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         Agroindustries export development project

The Poland Agroindustries Export Development project, supported by Loan 3167-POL for US$100 million equivalent, was approved in FY90 and closed on December 31, 1994, as originally scheduled. A total of US$28.38 million was canceled. The Implementation Completion Report (ICR) was prepared by the Europe and Central Asia Regional Office. It includes borrower comments which parallel those in the ICR.

The loan was provided to support the government’s Economic Transformation Program (ETP). This policy package included “policies of fiscal and monetary constraint to reduce inflation, including cuts in subsidies, and a move towards positive real interest rates; decontrol of prices;...privatization of state enterprises; unification of official and parallel exchange rates...” (Staff Appraisal Report). The project did not have additional policy objectives. Rather, it aimed to (i) rehabilitate, modernize, and expand existing agroprocessing industries in order to expand agricultural exports to markets with convertible currencies; (ii) assist project lending institutions to operate in a market-oriented environment; (iii) promote private sector, export-oriented food processing; and (iv) provide a line of credit to finance imports of protein-rich animal feeds. The project provided US$75 million for onlending to agroprocessors through participating banks and US$25 million for animal feed imports.

The project did not achieve its objectives. At completion in 1995, forty percent of subborrowers faced serious financial difficulties, including 10 subborrowers (with loans worth US$12 million) which were in bankruptcy or liquidation proceedings, and 6 subborrowers (with loans worth a further US$12 million) which were being restructured as a result of agreements between the enterprises and their creditors. Although there were adverse exogenous developments (including the collapse of the Council of Mutual Economic Assistance, which provided for trade in convertible currencies, and a drought in 1991/92), these financial difficulties can largely be explained by dollar denominated borrowing, despite the ETP, which more than doubled the cost of foreign funds over the four years of the project, and the inability of some firms to adjust from a centrally directed to market oriented economy. In addition, the range of qualifying subprojects was widely expanded to include domestic processing and simple working capital in response to the modest demand for credit on project terms. The animal feed component was fully disbursed, but there are no data to show whether there was any resulting sustainable increase in meat exports. The economic rate of return was not recalculated in the ICR, but “partial data provided by project-supported enterprises indicate incremental exports of US$8.5 million per year” rather than the US$55 million estimated at appraisal.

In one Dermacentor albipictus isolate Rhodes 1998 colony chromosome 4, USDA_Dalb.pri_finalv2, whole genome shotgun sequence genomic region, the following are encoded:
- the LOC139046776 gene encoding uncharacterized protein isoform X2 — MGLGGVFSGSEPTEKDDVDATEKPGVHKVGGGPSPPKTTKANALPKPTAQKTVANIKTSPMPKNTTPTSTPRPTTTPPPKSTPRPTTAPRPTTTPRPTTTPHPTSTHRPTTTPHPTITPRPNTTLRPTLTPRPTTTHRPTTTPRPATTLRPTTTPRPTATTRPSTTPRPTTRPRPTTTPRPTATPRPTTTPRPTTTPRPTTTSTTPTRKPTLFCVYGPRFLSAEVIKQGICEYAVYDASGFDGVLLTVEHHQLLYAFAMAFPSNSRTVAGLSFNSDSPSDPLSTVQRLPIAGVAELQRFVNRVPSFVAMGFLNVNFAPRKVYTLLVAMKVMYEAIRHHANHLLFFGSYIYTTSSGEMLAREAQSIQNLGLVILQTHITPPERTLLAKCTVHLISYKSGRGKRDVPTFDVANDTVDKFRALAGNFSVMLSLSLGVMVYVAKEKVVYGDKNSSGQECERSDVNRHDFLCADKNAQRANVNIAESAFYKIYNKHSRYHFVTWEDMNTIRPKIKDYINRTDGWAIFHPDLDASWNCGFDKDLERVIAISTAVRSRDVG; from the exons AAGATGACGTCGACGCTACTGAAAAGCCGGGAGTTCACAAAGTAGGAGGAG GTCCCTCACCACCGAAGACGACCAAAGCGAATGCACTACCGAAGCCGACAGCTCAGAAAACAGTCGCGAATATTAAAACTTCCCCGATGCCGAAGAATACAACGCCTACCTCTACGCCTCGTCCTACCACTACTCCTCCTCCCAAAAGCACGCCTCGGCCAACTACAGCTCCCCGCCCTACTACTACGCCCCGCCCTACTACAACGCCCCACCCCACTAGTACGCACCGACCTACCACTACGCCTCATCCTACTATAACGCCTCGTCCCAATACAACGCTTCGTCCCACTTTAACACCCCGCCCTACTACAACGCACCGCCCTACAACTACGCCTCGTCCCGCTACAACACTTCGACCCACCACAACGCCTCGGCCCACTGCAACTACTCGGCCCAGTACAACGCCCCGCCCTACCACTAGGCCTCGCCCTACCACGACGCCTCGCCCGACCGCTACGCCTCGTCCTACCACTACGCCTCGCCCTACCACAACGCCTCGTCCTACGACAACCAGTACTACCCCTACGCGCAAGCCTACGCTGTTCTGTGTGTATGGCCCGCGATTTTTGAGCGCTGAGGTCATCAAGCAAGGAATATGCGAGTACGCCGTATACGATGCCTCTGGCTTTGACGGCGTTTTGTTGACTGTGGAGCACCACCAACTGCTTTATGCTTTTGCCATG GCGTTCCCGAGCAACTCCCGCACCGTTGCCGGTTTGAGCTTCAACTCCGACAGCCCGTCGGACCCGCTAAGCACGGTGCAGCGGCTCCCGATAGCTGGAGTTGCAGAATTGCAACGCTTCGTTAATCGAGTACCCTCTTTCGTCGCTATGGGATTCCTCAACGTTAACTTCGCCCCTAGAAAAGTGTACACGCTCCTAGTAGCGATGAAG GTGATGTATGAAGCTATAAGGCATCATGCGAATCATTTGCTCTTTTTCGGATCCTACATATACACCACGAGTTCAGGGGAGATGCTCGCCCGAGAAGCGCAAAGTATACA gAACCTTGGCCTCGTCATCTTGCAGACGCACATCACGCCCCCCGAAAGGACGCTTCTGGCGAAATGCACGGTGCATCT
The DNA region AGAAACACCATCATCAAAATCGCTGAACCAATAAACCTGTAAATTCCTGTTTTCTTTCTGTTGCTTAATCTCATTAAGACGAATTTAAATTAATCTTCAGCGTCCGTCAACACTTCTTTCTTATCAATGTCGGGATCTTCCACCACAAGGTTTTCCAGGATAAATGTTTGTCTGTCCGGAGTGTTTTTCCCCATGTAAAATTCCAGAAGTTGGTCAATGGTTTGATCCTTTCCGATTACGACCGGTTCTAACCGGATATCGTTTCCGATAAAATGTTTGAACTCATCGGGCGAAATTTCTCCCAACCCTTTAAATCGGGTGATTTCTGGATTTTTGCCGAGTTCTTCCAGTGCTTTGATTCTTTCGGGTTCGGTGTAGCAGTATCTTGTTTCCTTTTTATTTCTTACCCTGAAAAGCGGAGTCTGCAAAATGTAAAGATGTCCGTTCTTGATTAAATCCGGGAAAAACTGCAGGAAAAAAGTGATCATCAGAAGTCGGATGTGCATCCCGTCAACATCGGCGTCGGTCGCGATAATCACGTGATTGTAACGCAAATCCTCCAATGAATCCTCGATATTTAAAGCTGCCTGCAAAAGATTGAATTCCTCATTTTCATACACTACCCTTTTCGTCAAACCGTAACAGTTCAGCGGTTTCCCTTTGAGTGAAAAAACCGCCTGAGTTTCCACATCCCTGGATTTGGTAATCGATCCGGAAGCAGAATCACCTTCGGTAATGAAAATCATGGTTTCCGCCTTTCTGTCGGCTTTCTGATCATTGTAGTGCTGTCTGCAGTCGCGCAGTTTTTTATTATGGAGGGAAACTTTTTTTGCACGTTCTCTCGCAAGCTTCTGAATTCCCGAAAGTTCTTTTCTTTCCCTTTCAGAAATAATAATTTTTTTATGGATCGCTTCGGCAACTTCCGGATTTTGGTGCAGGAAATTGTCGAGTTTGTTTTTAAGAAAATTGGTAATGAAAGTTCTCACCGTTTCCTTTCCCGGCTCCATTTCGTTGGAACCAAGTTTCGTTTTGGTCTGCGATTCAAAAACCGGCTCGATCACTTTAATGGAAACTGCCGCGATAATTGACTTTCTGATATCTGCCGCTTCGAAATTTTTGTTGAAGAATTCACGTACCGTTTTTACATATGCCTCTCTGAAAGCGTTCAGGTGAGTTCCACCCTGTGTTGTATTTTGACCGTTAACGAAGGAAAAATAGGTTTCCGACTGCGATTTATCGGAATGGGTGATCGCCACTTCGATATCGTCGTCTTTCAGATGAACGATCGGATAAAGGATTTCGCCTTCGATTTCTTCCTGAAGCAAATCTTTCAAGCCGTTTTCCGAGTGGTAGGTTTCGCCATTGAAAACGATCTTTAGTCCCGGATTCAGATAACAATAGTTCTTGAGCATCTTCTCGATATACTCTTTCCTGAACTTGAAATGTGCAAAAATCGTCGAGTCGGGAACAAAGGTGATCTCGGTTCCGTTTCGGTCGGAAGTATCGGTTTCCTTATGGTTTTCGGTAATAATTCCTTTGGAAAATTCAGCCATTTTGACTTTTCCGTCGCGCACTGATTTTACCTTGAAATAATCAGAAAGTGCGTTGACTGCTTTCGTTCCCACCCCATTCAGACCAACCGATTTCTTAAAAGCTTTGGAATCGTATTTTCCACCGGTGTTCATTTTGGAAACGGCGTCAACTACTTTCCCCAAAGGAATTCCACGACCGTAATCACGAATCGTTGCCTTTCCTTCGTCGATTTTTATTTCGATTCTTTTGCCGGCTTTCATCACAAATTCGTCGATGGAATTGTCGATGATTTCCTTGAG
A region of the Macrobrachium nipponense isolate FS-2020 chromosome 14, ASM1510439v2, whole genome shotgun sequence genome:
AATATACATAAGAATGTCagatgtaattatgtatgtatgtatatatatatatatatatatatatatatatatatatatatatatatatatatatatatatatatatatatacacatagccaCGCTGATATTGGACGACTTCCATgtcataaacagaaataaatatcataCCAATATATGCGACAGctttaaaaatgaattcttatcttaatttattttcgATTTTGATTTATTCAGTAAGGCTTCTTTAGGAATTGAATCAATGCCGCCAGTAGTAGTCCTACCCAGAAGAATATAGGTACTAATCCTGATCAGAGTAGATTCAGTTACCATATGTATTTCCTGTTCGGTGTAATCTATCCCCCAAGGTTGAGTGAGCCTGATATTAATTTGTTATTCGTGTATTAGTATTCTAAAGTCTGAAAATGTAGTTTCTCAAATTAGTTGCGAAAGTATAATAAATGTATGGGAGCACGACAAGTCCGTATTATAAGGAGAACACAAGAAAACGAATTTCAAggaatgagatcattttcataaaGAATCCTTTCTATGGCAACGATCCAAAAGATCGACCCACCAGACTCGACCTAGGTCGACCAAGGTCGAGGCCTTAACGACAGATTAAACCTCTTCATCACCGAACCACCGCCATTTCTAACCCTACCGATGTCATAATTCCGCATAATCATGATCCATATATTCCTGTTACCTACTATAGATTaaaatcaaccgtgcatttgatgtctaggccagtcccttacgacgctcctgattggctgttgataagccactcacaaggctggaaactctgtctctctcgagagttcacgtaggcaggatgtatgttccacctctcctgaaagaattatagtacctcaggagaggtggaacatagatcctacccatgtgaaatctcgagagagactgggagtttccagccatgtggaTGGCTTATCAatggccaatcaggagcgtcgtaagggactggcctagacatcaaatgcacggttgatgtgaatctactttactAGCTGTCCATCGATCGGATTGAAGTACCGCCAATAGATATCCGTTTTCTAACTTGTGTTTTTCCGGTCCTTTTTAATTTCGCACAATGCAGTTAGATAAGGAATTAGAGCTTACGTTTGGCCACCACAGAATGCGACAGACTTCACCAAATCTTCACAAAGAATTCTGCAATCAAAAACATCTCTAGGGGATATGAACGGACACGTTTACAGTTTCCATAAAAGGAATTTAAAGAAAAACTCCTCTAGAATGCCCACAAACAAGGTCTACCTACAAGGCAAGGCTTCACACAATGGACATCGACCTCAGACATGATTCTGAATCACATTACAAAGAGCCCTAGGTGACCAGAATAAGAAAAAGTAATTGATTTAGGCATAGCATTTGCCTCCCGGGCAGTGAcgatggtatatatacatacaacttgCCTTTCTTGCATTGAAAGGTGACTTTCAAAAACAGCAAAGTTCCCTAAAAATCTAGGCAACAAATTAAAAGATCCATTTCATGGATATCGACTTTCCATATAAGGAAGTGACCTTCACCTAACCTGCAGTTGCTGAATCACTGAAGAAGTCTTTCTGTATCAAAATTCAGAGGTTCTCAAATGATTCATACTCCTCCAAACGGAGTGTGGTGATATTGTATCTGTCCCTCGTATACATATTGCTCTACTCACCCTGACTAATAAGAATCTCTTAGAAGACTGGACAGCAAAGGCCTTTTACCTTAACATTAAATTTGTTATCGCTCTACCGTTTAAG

The ICR and Operations Evaluation Department (OED) rate project sustainability as uncertain and institutional development as negligible. The ICR rates Bank performance as satisfactory, but OED rates it as unsatisfactory. Though the “mechanical” part of supervision was carried out satisfactorily (regular visits, and an average of 14 staff weeks per year), this did not seem to produce a good understanding of what was happening. The project was rated “1” (minor problems) throughout its life; even when subborrowers were going bankrupt, and the demand for subloans on project-mandated terms had vanished. The ICR rates project outcome as unsatisfactory. Of a total of 32 subloans worth US$46 million, 16 subloans worth of US$24 million were made to entities which went bankrupt, were liquidated, or had to go through financial restructuring during the life of the subloan. Accordingly, OED rates project outcome as highly unsatisfactory.

Lessons drawn in the ICR include that credit lines are inappropriate instruments in the absence of strong financial intermediaries and in environments of significant instability characterized by high inflation and interest rates. This is reinforced by the borrower’s comment on the high foreign exchange risk for producers for the domestic market.. See also “Korea: Second Agricultural Products Processing Project (Loan 1851),” Project Performance Audit Report, October 1991, and “Egypt: Agroindustries Projects I and II (Credit 0988 and Loan 2243),” Project Performance Audit Report, June 1994, where similar project designs and unfortunate project outcomes are reported.

There are also indications that the project had unrealistic expectations: Some borrowers were unable to adjust to a market economy.

The ICR provides a frank account of project experience. Analytically, however, it is unsatisfactory as it does not provide a complete explanation of what went wrong in the project. An

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